Brody: Doing research for my book, I interviewed hundreds of women from every background I could, every approach to motherhood and career. Almost everyone I spoke to talked about guilt, or a moment in which they felt the need to quit their job. I chose look at this feeling of guilt from a scientific lens, which resulted in two things I tell every woman who is considering quitting their job after having a baby:

The first is to make a list to figure out what you get out of your job. Things like your paycheck, or the sense of identity that you derive from your career. Studies demonstrated that this helps a new mother focus, which means they're more likely to stay and get stuff done. The second list explains what your workplace gets out of you. Are you a good worker, teammate, or member of this community? A commensurate list helps you become more comfortable with your compromises, and at the end of the day, we're all making compromises. You're not a failure-own them- it puts you in a position of authority over your own life.


BINTO: Any recommendations for balancing work and a new baby while also maintaining a healthy relationship with your partner?

Brody: If a partnership is strong, it benefits the child. That said, during the fifth trimester, date night can feel like one more thing you aren't doing well. My survey data showed that there was a subset -- a pretty big one -- of women who said that during their fifth trimester they argued more with their partner than ever before AND that they got closer to them as well. I looked at what factors those women had in common -- because clearly if they were working through stuff with their partners and ending up closer, they were doing something right. What they had in common was time spent alone with their partners, but it didn't have to be a lot of time. It didn't have to be a dinner out, hiring a babysitter, and worrying about pumping milk and spending a lot of money. Sitting on the couch together, deliberately, watching a TV show for one hour a week of together time really was enough. It was protective.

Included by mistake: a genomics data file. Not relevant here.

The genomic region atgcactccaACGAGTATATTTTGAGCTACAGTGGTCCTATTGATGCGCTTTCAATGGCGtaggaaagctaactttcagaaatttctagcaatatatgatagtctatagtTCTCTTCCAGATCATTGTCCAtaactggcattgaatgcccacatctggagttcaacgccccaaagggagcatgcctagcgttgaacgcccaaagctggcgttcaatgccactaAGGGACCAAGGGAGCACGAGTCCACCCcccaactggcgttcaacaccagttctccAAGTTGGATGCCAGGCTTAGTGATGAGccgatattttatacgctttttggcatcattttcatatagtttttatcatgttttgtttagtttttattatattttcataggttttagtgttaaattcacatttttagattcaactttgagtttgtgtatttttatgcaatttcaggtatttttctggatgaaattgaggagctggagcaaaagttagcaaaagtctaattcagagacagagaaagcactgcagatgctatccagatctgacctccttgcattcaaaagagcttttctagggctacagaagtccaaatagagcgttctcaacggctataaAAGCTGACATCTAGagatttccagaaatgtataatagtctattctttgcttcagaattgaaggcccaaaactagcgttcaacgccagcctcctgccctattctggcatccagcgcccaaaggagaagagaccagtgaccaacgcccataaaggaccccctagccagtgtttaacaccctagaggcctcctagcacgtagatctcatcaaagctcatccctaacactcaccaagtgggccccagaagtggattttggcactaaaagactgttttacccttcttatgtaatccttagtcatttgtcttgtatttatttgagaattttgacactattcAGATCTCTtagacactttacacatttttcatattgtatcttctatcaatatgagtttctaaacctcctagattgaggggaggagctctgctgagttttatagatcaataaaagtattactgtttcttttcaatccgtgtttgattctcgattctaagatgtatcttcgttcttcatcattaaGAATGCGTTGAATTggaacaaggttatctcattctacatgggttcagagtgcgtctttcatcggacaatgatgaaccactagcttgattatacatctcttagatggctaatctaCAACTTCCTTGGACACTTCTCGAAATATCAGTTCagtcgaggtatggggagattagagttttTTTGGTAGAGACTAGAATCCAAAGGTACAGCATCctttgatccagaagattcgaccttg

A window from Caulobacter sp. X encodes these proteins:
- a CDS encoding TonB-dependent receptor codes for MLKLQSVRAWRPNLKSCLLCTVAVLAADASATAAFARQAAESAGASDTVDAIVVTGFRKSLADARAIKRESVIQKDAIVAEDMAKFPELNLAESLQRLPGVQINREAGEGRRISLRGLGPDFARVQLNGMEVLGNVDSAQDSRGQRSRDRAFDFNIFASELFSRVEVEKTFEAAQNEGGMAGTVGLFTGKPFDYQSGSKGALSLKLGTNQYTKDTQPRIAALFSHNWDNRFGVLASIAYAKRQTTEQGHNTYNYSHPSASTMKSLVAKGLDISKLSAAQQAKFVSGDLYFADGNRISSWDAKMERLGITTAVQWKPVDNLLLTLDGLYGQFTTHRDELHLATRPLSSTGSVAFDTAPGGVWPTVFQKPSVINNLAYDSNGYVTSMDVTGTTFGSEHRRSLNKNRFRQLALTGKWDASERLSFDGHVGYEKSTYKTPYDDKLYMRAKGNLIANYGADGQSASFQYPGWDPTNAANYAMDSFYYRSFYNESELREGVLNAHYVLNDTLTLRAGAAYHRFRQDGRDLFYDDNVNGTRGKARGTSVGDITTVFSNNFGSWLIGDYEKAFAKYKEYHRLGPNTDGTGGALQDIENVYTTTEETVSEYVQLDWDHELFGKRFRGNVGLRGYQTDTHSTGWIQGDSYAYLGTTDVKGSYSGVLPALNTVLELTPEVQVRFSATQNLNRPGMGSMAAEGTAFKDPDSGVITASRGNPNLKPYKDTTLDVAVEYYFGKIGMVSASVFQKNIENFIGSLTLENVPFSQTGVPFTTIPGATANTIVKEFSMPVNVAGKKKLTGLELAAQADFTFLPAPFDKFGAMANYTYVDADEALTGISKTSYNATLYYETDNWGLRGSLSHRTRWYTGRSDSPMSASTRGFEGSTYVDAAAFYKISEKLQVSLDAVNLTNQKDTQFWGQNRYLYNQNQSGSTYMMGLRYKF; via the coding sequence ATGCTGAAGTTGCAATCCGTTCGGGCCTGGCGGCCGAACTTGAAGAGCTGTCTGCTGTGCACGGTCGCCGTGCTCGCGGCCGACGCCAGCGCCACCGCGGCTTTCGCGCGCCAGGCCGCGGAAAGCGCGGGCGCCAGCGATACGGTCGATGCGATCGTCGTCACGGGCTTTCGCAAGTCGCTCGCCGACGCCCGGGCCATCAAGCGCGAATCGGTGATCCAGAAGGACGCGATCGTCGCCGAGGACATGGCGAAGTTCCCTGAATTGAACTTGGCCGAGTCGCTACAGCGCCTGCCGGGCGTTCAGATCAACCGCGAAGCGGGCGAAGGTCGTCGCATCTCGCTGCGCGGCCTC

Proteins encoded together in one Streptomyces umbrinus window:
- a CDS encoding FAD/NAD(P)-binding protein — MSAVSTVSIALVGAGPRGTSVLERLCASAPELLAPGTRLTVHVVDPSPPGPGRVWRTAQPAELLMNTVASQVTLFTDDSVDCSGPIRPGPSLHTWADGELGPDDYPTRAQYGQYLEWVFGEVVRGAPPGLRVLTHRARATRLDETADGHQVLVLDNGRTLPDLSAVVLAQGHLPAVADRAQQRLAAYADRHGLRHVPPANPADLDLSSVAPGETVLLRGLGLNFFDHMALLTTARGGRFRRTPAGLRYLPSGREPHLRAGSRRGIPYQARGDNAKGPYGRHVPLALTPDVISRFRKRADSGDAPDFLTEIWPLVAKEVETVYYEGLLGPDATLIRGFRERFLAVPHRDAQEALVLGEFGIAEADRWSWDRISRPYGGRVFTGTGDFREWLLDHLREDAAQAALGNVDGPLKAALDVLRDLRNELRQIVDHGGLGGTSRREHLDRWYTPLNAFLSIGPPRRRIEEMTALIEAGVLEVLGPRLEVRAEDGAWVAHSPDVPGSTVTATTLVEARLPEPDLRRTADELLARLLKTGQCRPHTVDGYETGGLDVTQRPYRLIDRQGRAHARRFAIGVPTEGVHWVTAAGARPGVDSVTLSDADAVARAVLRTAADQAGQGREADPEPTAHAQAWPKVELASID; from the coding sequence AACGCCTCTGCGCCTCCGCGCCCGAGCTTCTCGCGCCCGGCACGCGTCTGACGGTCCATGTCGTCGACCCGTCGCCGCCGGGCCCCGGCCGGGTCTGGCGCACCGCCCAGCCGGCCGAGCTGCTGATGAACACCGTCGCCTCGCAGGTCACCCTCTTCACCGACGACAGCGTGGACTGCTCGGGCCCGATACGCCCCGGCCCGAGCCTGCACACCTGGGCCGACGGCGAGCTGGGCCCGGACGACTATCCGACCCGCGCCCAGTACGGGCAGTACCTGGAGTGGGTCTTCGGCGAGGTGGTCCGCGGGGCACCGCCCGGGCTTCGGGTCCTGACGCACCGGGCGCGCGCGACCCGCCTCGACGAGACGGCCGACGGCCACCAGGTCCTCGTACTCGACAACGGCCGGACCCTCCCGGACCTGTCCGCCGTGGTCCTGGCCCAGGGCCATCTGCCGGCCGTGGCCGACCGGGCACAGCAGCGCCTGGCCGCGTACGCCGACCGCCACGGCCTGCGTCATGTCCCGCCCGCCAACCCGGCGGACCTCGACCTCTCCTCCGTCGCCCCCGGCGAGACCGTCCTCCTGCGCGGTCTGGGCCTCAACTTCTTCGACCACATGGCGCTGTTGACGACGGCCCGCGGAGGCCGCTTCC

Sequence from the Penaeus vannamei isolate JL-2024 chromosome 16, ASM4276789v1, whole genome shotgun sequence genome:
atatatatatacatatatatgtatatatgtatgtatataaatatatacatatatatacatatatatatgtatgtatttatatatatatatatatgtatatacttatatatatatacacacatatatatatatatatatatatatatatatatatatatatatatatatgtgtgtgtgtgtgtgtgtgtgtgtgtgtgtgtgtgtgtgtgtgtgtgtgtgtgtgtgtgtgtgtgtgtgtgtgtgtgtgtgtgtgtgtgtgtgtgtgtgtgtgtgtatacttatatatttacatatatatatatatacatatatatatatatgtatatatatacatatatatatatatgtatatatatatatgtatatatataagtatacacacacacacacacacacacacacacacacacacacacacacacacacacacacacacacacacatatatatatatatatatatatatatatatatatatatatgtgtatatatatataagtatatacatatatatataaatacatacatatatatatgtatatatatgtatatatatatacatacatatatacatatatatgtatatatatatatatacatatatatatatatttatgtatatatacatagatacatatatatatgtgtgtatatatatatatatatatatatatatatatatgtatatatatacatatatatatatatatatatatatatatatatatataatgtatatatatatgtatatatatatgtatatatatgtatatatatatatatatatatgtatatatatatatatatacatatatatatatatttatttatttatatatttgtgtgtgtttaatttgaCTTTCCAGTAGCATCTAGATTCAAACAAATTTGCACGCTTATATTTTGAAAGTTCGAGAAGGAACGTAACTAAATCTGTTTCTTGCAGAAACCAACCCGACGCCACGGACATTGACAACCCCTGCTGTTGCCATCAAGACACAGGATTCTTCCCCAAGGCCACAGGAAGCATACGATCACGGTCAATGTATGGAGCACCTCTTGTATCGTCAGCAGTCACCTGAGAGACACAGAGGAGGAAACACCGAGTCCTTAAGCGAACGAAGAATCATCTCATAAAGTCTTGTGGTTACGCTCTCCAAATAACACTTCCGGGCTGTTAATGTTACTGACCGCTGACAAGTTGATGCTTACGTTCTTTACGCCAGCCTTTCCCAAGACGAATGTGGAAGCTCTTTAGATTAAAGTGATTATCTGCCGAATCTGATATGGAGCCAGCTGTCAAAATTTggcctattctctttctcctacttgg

Let your partner team up on child care even if it means them doing it in a way that's a bit different than your own. Dad may not get to learn during the day, especially if he is at work while you're home with the baby. This is also a symptom of a much larger social issue in which childcare is often viewed as a "women's problem." We see it reflected in paternity leave policies in which fathers are allowed much less time at home, or feel like they can't take what they've got. Behaviors and policies such as these reinforce this inaccurate idea that men's work is worth more in the workplace than women's.


BINTO: How do you navigate the challenges that come with balancing such massive responsibilities?

Brody: You have to take everything a day at a time but also not expect things to be in balance at any given hour. After a couple of months ask yourself: Have I prioritized things over these months in a way that feels right for our family and my career? It may feel like one day you're slacking on work or not spending enough time with your kids, but over the course of a week or month it tends to balance out.

"I want women to feel like, even if they're back at work before they're ready to be, they have the agency to ask for what they need to make it work...and to make cultural changes from inside of their workplaces."

-Lauren Brody

Resources: 1. Black and white headshot by Nancy Borowick